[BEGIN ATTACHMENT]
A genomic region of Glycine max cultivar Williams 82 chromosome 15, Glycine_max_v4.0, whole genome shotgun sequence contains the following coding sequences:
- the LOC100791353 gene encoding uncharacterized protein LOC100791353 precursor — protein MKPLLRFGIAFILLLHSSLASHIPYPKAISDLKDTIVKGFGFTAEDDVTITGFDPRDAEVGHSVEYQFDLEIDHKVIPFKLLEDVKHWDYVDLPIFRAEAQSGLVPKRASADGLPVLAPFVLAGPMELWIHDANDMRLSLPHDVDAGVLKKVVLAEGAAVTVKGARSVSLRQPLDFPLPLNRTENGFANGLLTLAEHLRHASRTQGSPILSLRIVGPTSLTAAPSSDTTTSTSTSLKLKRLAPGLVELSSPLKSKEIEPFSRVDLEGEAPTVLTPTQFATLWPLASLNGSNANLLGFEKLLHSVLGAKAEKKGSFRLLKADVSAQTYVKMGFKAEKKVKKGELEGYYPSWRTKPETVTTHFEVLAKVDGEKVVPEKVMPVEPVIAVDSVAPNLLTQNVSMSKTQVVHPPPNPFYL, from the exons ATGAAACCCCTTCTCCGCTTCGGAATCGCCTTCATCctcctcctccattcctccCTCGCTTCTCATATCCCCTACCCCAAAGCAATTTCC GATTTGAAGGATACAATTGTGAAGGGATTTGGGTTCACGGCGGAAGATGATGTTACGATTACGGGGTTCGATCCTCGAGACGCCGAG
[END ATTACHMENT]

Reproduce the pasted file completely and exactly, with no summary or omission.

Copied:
A genomic region of Glycine max cultivar Williams 82 chromosome 15, Glycine_max_v4.0, whole genome shotgun sequence contains the following coding sequences:
- the LOC100791353 gene encoding uncharacterized protein LOC100791353 precursor — protein MKPLLRFGIAFILLLHSSLASHIPYPKAISDLKDTIVKGFGFTAEDDVTITGFDPRDAEVGHSVEYQFDLEIDHKVIPFKLLEDVKHWDYVDLPIFRAEAQSGLVPKRASADGLPVLAPFVLAGPMELWIHDANDMRLSLPHDVDAGVLKKVVLAEGAAVTVKGARSVSLRQPLDFPLPLNRTENGFANGLLTLAEHLRHASRTQGSPILSLRIVGPTSLTAAPSSDTTTSTSTSLKLKRLAPGLVELSSPLKSKEIEPFSRVDLEGEAPTVLTPTQFATLWPLASLNGSNANLLGFEKLLHSVLGAKAEKKGSFRLLKADVSAQTYVKMGFKAEKKVKKGELEGYYPSWRTKPETVTTHFEVLAKVDGEKVVPEKVMPVEPVIAVDSVAPNLLTQNVSMSKTQVVHPPPNPFYL, from the exons ATGAAACCCCTTCTCCGCTTCGGAATCGCCTTCATCctcctcctccattcctccCTCGCTTCTCATATCCCCTACCCCAAAGCAATTTCC GATTTGAAGGATACAATTGTGAAGGGATTTGGGTTCACGGCGGAAGATGATGTTACGATTACGGGGTTCGATCCTCGAGACGCCGAG